The Pied Piper of Green Plumbing
Jul 29, 2011 09:07AM
By Linda Sechrist
A Pied Piper of sustainable plumbing practices, John Pieper and his wife have been green and spreading the word about its benefits long before the subject made mainstream media headlines. “I’ve never approved of putting chemicals in drains, commodes and sinks,” says the owner of Pieper Plumbing.
Even before Pieper became a licensed green plumber, he was concerned about the commercial laundry products, soaps and harmful chemicals going down the drains in San Diego homes. “When I saw a green plumbing course offered, I jumped at the opportunity, because I knew I could use what I learned to educate others and get them to see the benefits of green plumbing practices,” advises Pieper, who offers homeowners and tenants helpful suggestions that can save them money monthly.
Clogged Drains and Sinks
Buy or rent a plumbing snake, one of the most effective tools for removing drain clogs that even an inexperienced homeowner or tenant can use, as long as they proceed carefully. “Although a homeowner or tenant can rent a snake to save money, they need to know that incorrect use can injure them or cause damage.” Pieper cautions. Far more environmentally friendly than de-clogging chemical agents, a plumbing snake, with a little maneuvering, can usually get to the source of most clogs.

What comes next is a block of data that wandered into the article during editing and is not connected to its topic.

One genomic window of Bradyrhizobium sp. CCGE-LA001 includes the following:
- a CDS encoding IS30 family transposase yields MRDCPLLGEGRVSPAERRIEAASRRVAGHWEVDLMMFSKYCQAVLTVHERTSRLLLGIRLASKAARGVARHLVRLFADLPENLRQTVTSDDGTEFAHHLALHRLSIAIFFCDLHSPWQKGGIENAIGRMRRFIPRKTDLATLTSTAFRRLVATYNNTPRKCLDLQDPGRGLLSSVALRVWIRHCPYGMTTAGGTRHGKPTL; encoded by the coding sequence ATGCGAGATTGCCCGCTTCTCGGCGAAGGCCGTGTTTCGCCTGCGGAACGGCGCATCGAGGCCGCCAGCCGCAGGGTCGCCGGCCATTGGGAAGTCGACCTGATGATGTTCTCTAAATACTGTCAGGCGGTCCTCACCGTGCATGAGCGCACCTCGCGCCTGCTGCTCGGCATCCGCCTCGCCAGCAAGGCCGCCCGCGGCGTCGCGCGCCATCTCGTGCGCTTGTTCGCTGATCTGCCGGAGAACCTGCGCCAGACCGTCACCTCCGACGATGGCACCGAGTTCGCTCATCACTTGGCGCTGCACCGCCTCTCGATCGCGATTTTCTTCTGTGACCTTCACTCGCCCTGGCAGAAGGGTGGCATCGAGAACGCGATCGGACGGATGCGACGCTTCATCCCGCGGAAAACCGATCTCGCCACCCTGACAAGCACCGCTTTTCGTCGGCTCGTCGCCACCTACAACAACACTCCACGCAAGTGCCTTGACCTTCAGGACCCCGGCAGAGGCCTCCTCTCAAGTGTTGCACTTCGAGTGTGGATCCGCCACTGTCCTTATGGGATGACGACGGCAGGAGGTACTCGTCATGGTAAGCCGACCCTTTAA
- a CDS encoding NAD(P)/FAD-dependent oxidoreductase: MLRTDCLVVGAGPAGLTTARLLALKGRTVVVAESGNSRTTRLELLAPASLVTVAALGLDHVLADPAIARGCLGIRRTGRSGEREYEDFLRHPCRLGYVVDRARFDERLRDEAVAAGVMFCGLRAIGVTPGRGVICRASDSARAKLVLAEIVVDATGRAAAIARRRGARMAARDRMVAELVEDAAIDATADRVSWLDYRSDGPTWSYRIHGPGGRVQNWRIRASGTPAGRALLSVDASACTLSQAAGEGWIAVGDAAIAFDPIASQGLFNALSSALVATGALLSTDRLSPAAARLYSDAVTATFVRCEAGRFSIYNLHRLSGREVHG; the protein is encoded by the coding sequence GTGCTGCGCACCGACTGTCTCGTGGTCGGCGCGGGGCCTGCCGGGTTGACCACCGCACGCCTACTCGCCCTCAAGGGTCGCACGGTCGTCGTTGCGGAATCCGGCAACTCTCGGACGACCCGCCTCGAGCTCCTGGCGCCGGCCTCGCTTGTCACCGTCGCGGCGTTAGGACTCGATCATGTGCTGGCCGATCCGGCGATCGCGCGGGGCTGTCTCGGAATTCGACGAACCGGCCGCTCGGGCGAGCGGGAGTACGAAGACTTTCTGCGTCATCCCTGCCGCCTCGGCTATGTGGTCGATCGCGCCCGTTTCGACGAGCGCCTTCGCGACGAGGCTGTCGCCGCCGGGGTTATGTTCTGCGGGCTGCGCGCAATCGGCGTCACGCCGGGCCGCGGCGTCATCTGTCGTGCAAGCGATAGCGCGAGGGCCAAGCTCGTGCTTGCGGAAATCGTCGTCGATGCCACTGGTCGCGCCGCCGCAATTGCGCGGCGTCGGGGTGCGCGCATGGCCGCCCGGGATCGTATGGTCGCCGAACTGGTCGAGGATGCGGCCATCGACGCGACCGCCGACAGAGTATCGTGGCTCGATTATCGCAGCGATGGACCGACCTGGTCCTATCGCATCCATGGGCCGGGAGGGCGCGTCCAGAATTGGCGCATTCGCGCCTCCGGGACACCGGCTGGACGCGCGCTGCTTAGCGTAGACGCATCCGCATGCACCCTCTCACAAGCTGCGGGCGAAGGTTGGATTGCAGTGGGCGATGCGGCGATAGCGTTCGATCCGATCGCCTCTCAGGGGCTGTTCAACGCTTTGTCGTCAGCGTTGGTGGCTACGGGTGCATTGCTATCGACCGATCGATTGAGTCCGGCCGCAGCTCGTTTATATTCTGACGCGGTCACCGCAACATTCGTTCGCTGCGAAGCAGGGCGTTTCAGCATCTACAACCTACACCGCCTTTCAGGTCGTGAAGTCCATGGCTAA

Invest in a water-saving commode. Pieper notes that although today’s toilets are efficient, people are sometimes reluctant to invest in one because they recall the problems reported several years ago when water-saving models first came out. “In the case of a toilet, you get what you pay for,” advises Pieper, who says that a good quality toilet rarely clogs. A high-efficiency toilet (HET), which uses only 1.28 gallons per flush, is preferable to a standard commode, which typically requires 3.5 gallons.
Check for leaking pipes, which should be repaired or replaced by a licensed plumber. According to Pieper, approximately 14 percent of residential water on average is lost through leaking fixtures or pipes, which homeowners pay for in their water bills. A telltale sign of a leak is an increase in the water bill.
A leaking toilet can waste anywhere from 30 to 50 gallons of water per day. You may have a leak if you have to jiggle the handle to make the toilet stop running, if you hear sounds from the toilet when it’s not in use, or if a toilet periodically turns the water on and runs for 15 seconds without anyone touching the handle.
To figure out how much water is being wasted from a leaking faucet, count the number of drips per minute and visit the American Water Works Association’s online WaterWiser Drip Calculator, at awwa.org/awwa/waterwiser/dripcalc.cfm. Even small leaks add up: 10 drips per minute, for example, equal the loss of 43 gallons per month and 526 gallons per year.
Pieper offers a free household water audit that assesses how much is used and can be saved with simple changes. “I did my own water audit and installed low-flow toilets, faucet aerators, low-flow showerheads and drip irrigation for my flower beds. Now my water bill averages only $35 per month,” he enthuses.